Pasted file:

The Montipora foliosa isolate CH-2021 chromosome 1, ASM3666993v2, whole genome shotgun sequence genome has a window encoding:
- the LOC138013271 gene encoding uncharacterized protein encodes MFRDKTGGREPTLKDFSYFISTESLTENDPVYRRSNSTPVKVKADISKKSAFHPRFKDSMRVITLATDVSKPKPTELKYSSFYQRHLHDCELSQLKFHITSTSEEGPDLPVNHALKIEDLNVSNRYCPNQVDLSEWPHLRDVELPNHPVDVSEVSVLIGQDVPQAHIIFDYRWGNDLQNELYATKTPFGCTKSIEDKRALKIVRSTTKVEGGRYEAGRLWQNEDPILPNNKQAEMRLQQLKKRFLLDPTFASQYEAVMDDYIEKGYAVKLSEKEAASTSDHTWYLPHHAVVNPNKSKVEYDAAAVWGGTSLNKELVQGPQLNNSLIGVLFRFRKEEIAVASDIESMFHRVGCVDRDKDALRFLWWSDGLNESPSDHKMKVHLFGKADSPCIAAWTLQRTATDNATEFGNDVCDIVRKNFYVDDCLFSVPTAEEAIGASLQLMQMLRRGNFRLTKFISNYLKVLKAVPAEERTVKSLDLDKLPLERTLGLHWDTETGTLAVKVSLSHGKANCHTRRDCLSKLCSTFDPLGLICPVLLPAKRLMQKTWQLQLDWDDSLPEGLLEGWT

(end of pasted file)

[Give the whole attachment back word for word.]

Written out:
The Montipora foliosa isolate CH-2021 chromosome 1, ASM3666993v2, whole genome shotgun sequence genome has a window encoding:
- the LOC138013271 gene encoding uncharacterized protein encodes MFRDKTGGREPTLKDFSYFISTESLTENDPVYRRSNSTPVKVKADISKKSAFHPRFKDSMRVITLATDVSKPKPTELKYSSFYQRHLHDCELSQLKFHITSTSEEGPDLPVNHALKIEDLNVSNRYCPNQVDLSEWPHLRDVELPNHPVDVSEVSVLIGQDVPQAHIIFDYRWGNDLQNELYATKTPFGCTKSIEDKRALKIVRSTTKVEGGRYEAGRLWQNEDPILPNNKQAEMRLQQLKKRFLLDPTFASQYEAVMDDYIEKGYAVKLSEKEAASTSDHTWYLPHHAVVNPNKSKVEYDAAAVWGGTSLNKELVQGPQLNNSLIGVLFRFRKEEIAVASDIESMFHRVGCVDRDKDALRFLWWSDGLNESPSDHKMKVHLFGKADSPCIAAWTLQRTATDNATEFGNDVCDIVRKNFYVDDCLFSVPTAEEAIGASLQLMQMLRRGNFRLTKFISNYLKVLKAVPAEERTVKSLDLDKLPLERTLGLHWDTETGTLAVKVSLSHGKANCHTRRDCLSKLCSTFDPLGLICPVLLPAKRLMQKTWQLQLDWDDSLPEGLLEGWT